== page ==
Sat Nav Fast Becoming Standard In New Cars

When I was a kid (in the 80s, since you ask), I can remember cars having electric window winders fitted to convert manual windows into electric windows. It worked like this:

  • Remove the manual window winder
  • Fit a plastic box to the door panel (the boxes contained an electric motor that fitted over the winder and a switch to operate the window)
  • Wire the ‘electric window’ in to the car’s electrics

These boxes were about the size of half a brick and about as pretty – you wouldn’t put up with it today, even on a second-hand car.

Strangely enough, however, one thing today’s drivers do seem happy to put up with is sticking a plastic box to their windscreen or dashboard and then dangling a wire from it down to their cigarette lighter socket. They are also happy to remove and refit this contraption every time they leave their cars, to prevent someone breaking in and stealing it.

Renault's Carminat TomTom dashboard sat nav system
Renault's Carminat TomTom satellite navigation system is now standard on many of its cars

This contraption is, of course, sat nav. Fortunately for people like me, who don’t like trailing wires everywhere, history seems to be repeating itself and satellite navigation is an increasingly common standard fitment in many new cars and vans.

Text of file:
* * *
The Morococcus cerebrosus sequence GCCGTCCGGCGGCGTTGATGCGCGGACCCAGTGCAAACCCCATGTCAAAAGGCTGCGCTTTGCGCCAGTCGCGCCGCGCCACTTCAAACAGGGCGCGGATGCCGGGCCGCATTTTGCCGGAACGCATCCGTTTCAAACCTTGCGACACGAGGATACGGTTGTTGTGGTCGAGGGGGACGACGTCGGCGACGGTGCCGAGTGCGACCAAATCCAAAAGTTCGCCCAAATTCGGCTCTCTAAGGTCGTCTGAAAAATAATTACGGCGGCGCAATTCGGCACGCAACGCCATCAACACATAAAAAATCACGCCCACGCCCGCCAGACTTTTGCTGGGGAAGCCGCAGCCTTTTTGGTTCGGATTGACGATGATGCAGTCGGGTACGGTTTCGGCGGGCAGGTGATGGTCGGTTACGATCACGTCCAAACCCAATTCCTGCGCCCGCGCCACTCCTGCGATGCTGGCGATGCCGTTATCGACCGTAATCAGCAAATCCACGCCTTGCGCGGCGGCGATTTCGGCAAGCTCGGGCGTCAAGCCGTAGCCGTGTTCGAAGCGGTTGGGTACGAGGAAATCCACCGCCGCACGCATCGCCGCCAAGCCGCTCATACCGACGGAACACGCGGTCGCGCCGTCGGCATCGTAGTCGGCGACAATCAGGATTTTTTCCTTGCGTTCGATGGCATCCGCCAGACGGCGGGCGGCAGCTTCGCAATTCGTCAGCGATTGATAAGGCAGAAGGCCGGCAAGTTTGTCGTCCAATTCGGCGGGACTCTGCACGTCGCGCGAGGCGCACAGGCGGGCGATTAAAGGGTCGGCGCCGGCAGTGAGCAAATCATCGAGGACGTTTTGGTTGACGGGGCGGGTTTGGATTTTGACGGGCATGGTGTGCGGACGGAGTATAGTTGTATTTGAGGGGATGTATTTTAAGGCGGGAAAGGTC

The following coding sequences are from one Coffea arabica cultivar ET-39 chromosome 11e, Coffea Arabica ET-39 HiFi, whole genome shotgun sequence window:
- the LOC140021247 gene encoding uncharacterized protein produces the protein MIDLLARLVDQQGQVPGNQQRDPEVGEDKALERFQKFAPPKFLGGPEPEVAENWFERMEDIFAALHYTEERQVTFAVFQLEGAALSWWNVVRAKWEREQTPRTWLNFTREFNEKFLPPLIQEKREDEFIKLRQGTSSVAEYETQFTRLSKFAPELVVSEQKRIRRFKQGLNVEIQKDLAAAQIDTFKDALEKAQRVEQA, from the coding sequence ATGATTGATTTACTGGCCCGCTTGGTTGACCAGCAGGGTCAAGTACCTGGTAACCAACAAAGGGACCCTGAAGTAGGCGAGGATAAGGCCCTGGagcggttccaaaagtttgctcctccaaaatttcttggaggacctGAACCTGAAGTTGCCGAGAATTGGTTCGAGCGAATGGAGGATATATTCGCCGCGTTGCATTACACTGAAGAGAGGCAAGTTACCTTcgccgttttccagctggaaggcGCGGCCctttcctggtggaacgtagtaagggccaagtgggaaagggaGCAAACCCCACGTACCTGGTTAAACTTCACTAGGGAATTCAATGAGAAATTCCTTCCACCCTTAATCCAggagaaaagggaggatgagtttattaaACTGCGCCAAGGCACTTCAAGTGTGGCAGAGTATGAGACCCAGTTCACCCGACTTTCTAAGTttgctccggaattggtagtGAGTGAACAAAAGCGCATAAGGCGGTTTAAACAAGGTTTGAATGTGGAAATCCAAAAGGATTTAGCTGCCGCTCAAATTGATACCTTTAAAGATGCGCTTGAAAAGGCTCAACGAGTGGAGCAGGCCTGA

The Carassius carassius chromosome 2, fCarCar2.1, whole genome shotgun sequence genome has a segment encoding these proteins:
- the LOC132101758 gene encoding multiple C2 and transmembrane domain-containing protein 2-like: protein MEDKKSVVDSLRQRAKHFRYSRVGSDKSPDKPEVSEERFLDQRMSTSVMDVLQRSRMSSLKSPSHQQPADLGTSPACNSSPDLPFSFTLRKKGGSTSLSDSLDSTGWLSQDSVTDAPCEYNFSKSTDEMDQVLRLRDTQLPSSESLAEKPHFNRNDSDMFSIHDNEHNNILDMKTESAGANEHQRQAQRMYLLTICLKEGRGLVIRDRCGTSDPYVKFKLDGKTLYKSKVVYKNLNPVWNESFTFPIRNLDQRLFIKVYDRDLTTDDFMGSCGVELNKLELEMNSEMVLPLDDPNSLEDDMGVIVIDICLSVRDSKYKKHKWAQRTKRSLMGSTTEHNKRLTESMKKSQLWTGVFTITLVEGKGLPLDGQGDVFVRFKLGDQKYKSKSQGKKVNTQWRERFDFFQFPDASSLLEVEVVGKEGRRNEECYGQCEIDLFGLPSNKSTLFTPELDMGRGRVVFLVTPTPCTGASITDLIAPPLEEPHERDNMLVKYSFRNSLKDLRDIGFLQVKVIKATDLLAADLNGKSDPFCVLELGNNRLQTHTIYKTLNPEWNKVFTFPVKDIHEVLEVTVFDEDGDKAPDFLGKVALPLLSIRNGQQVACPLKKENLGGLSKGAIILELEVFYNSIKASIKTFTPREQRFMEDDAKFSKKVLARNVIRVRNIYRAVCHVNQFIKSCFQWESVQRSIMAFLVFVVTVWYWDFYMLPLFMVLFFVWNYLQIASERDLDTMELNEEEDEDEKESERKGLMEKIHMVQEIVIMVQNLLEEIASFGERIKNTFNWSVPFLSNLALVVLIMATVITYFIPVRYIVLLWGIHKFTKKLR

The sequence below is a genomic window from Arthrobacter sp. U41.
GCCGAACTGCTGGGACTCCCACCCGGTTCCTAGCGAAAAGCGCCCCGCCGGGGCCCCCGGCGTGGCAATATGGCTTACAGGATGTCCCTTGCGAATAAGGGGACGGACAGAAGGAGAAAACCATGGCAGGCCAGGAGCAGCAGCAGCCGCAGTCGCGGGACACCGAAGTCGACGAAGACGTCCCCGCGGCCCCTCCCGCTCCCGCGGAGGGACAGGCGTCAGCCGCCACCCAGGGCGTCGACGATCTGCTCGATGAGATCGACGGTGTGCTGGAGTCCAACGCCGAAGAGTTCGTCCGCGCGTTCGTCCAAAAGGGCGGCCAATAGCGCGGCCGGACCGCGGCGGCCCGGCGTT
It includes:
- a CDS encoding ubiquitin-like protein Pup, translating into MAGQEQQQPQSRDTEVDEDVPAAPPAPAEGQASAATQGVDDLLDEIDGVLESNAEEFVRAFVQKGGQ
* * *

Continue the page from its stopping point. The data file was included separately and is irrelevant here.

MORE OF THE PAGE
Renault, for example, has just announced that its Carminat TomTom satellite navigation system, which is built in to the dashboard, will now be fitted as standard on many more of its models. The updated system will also include, as standard, coverage of 50 countries, lane guidance and TomTom’s IQ Routes system, which uses real-time traffic data to help plan the most efficient route.

It looks like the booming market in satellite navigation units could start to fade away in the next 5 years – after all, who sells electric window winders now?

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